H.M.S. Glorious

Loss of the aircraft carrier HMS Glorious


By early June 1940 the Allies had lost the battle for Norway and Operation Alphabet, the evacuation of the remaining Allied forces and aircraft from Norway began. HMS Glorious arrived off the coast on 2 June to provide air support and to evacuate the remaining RAF fighters in Norway. The Gladiators of 263 Squadron and the Hurricanes of 46 Squadron were flown aboard on the 7th June. In the early hours of the 8th June, Glorious and her two escorting destroyers HMS Ardent and HMS Acasta were ordered back to Scapa Flow.

During the afternoon they were intercepted by the German battleships Scharnhorst and Gneisenau. The Ardent attempted to lay a protective smokescreen and closing on the Scharnhorst, scored a direct hit on the German vessel with her 4.7-inch guns. However, she was massively outgunned by Scharnhorst and after receiving several hits she was put out of action and eventually sank at 5.25pm.
Scharnhorst switched her fire to Glorious and on her third salvo, at an approximate range of 26,000 yards (24,000 m), a single 28.3-centimetre shell hit the forward flight deck and burst in the upper hangar, starting a large fire. This hit destroyed two Swordfish being prepared for flight and the hole in the flight deck prevented any other aircraft from taking off. Splinters penetrated a boiler casing and caused a temporary drop in steam pressure. A second shell hit the homing beacon above the bridge and killed or wounded the captain and most of the personnel stationed there. Glorious was hit again in the centre engine room around 5:20pm and this caused her to lose speed, develop a list to starboard and commence a slow circle to port. The German ships closed to within 16,000 yards and continued to fire at her for the next 20 minutes. HMS Glorious sank at around 6:10pm.

As the German ships approached Glorious, the destroyer Acasta, which had been trying to maintain the smokescreen, broke through her own smoke and fired two volleys of torpedoes at Scharnhorst. One of these hit the battleship at 5:34 abreast her rear turret and badly damaged her. Acasta also managed one hit from her 4.7-inch guns on Scharnhorst, but was riddled by German gunfire and sank around 6:20pm.

The German ships did not try to save survivors. The Royal Navy knew nothing of the sinking until it was announced on German radio. Eventually passing ships and seaplanes rescued 38 men from Glorious and one each from Acasta and Ardent. The total killed or missing was 1,207 from Glorious, 160 from Acasta and 152 from Ardent, a total of 1,519.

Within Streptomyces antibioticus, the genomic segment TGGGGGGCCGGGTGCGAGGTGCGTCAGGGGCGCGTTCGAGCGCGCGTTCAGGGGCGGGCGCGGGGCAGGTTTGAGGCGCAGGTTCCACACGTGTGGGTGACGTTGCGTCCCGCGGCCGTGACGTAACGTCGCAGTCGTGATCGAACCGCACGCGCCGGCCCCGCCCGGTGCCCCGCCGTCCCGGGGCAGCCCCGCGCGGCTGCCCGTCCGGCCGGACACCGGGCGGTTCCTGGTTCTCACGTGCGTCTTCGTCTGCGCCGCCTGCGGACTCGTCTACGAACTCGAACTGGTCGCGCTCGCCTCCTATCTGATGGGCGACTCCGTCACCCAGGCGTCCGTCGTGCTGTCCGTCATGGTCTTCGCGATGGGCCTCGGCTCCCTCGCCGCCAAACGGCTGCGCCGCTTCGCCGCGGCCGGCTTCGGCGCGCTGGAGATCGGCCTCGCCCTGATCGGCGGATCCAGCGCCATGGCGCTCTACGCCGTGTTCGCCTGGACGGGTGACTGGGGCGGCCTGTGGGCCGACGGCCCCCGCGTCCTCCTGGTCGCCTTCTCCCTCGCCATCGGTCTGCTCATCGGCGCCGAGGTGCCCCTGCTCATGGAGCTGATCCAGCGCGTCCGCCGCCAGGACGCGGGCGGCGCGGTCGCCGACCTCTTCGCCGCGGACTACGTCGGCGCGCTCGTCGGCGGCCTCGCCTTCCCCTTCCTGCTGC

The disaster and the failure to mount an effective rescue was clearly an embarrassment for the Royal Navy. All ships encountering the enemy were expected to broadcast a sighting report, and so the lack of a sighting report from Glorious was eventually raised in the House of Commons. It later became known that the heavy cruiser HMS Devonshire had passed within 30–50 miles of the battle, carrying out orders to evacuate the Norwegian Royal Family to the UK and maintaining radio silence. Some surviving eyewitnesses from Glorious and Devonshire later testified that the sighting report had been correctly sent, and received in Devonshire, but that it had been suppressed by Vice-Admiral Cunningham, who departed at high speed in accordance with his orders. The subsequent Committee of Enquiry also highlighted that the absence of normal airborne patrols over Glorious and its attendant destroyers, in conditions of maximum visibility, was a contributory factor to the disaster.


This website may use Cookies
This website may use Cookies in order to work better. At anytime you can disable or manage it in your browser's settings. Using our website, means you agree with Cookies usage.

OK, I understand or More Info
Cookies Information
This website may use Cookies in order to work better. At anytime you can disable or manage it in your browser's settings. Using our website, means you agree with Cookies usage.
OK, I understand